By Sandi Funke, Education Director
A class of 2nd graders from Steele Lane Elementary school in Santa Rosa recently visited Pepperwood for their second Students Conducting Environmental Inquiry (SCENIQ) field trip of the school year. The class was divided into two groups, each with twelve students and three parents. The group I observed was led by our educator Nicole Barden. After a bit of hiking and exploring along the Douglas-fir Trail, the group came upon a pile of wood surrounded by poison oak. On the top of the wood pile they spotted a Western fence lizard.
A student asked, “Do you think that is it’s home?” Instead of saying, “Why yes!” and rattling off half a dozen facts, our educator Nicole turned the question back to her and the rest of the group, “Do you think that would make a good home?” The students speculated and continued to observe the lizard. Another student remarked,
“He blends in so well.” Other lizards appeared. Nicole asked the group, “What color are the lizards?” A student responded, “Black.” Nicole asked the group, “Why do you think they are that color? Tell your neighbor.” The students discussed the question and then came back together. A student explained, “Lizards can blend in. It’s there but you can’t see it.” Nicole asked another student, “Carlos do you agree with that?” He agreed that he did.
Nicole then asked the group, “Why do you think they’re hanging around here? One student offered, “Poison oak,” while another said, “Sticks.” Before leaving Nicole asked, “Does anyone have any other ideas?” After the students finished sharing their ideas, the group moved on.
Constructivism — Giving up the Driver’s Seat
At Pepperwood, we believe in student-centered education. This means believing that our students “construct” their own understanding through experience and reflection. This is different from the educational paradigm in which learners were thought of as empty vessels ready to be filled with information. Rather, we at Pepperwood believe in being “guides on the side” and letting students’ innate curiosity drive their learning.
In the above interaction Nicole could have stopped the group and provided a lengthy explanation about Western fence lizards, stating their Latin name and telling the group about their habitat preferences. However, instead of placing herself as the sole purveyor of knowledge, Nicole trusted that the students could make their own observations. With guiding questions, she led them through a process in which they used their own prior knowledge and visual observations to create meaning.
Did they get everything right? No. The poison oak probably has nothing to do with why the lizards were found where they were. However, the students made important observations about the color of the lizards and their habitat, and began to form a “Western fence lizard” file in their minds into which they will be able to add new information in the future. They created their own meaning and were left yearning for more information. Perhaps some will ask their teacher or parents to help them learn more after their trip to Pepperwood. Who knows—curiosity might even lead one of them to a future research project on lizards.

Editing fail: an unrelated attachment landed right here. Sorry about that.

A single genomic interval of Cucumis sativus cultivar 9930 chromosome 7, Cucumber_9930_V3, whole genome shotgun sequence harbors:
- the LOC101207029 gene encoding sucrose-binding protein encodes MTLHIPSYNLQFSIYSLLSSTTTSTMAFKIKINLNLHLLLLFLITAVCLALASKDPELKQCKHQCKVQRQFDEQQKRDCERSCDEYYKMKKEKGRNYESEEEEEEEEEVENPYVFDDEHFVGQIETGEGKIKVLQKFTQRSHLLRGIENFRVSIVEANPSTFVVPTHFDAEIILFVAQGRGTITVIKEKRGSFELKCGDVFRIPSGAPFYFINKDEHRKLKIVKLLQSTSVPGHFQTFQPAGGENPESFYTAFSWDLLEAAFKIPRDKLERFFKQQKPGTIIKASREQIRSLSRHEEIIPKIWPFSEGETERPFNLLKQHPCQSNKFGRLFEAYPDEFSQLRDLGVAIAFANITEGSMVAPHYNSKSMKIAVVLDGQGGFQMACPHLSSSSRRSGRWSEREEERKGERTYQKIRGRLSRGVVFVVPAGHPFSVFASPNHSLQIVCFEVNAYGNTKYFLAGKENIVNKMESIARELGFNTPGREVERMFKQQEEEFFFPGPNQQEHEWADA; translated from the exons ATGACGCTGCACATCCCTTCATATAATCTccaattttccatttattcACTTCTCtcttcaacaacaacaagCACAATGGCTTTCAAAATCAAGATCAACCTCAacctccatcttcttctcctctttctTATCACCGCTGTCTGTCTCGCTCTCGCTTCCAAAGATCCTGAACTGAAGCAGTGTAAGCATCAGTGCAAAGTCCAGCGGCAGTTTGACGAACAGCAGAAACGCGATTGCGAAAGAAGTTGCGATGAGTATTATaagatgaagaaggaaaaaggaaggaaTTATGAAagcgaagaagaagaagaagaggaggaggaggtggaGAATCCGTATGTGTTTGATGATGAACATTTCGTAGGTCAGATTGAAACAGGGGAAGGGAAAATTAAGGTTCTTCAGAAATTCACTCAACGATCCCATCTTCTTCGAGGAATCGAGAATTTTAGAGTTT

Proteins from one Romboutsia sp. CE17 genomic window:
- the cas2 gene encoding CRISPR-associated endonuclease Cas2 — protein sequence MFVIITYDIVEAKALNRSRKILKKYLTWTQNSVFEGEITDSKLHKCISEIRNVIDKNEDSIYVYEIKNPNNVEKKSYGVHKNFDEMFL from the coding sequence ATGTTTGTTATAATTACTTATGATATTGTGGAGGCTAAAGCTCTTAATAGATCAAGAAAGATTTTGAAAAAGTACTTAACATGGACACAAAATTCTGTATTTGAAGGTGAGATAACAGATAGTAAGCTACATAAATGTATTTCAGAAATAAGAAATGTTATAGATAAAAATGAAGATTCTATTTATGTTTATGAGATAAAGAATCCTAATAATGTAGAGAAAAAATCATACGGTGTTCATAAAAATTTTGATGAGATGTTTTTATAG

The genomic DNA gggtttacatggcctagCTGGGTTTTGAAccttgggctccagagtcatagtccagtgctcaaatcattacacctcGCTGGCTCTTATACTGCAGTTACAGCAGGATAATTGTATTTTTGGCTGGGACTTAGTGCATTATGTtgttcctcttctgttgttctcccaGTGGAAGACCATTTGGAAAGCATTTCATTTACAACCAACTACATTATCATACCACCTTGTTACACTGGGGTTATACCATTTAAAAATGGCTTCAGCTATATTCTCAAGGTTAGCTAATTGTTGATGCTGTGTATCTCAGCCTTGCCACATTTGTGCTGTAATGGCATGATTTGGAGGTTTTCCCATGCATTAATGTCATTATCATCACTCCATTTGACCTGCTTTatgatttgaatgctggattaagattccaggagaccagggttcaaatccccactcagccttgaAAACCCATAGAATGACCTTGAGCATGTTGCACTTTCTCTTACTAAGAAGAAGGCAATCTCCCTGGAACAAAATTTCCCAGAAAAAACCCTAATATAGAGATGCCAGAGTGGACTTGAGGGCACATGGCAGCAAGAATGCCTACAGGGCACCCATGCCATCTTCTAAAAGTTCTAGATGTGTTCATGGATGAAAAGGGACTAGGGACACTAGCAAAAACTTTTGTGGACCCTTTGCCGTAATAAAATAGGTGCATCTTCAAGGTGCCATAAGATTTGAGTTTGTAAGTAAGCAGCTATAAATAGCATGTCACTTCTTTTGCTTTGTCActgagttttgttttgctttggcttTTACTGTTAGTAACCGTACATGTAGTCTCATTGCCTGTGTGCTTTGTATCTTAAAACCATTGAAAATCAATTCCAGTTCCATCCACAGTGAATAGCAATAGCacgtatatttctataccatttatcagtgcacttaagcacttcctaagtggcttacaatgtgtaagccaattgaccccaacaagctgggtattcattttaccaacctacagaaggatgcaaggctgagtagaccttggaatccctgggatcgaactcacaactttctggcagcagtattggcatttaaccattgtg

Teachers are appreciating this approach with students. Our teachers agree that SCENIQ promotes students using evidence to construct explanations. As one of our local teachers recently remarked, “the educators had excellent management skills and knew how to ask scientific questions to create independent thinking.”
Next Generation Science Standards
The type of scientific meaning making we are promulgating with our SCENIQ program is exactly what is called for in the Next Generation Science Standards (NGSS). As explained by the National Science Teacher’s Association:
“NGSS aims to eliminate the practice of “teaching to the test.” Instead, they shift the focus from merely memorizing scientific facts to actually doing science—so students spend more time posing questions and discovering the answers for themselves.”
These new national standards have been adopted in California and are currently being phased in.
Pepperwood has been a leader in raising awareness of these standards and their implications for environmental education. This winter, in partnership with the Sonoma Environmental Education Collaborative and ChangeScale, Pepperwood hosted a two-day workshop led by trainers from the Lawrence Hall of Science’s BEETLES program. Environmental educators from all over Sonoma County experienced first-hand what it means to lead groups in student-centered inquiry that encourages deep understanding and helps students realize they can be scientists themselves.
So What’s Next?
An important aspect of constructivism is reflection. This spring we are piloting a series of lessons teachers will do before and after their visits to Pepperwood. These lessons will ask students to predict what they might experience at Pepperwood, reflect on their experience, recount details, and tell a story about their visit. We look forward to publishing some of these stories on our blog and getting to see Pepperwood through their eyes—stay tuned!
Above photos are of SCENIQ students from Steele Lane Elementary on their Spring 2016 visit to Pepperwood. Photos by Sandi Funke.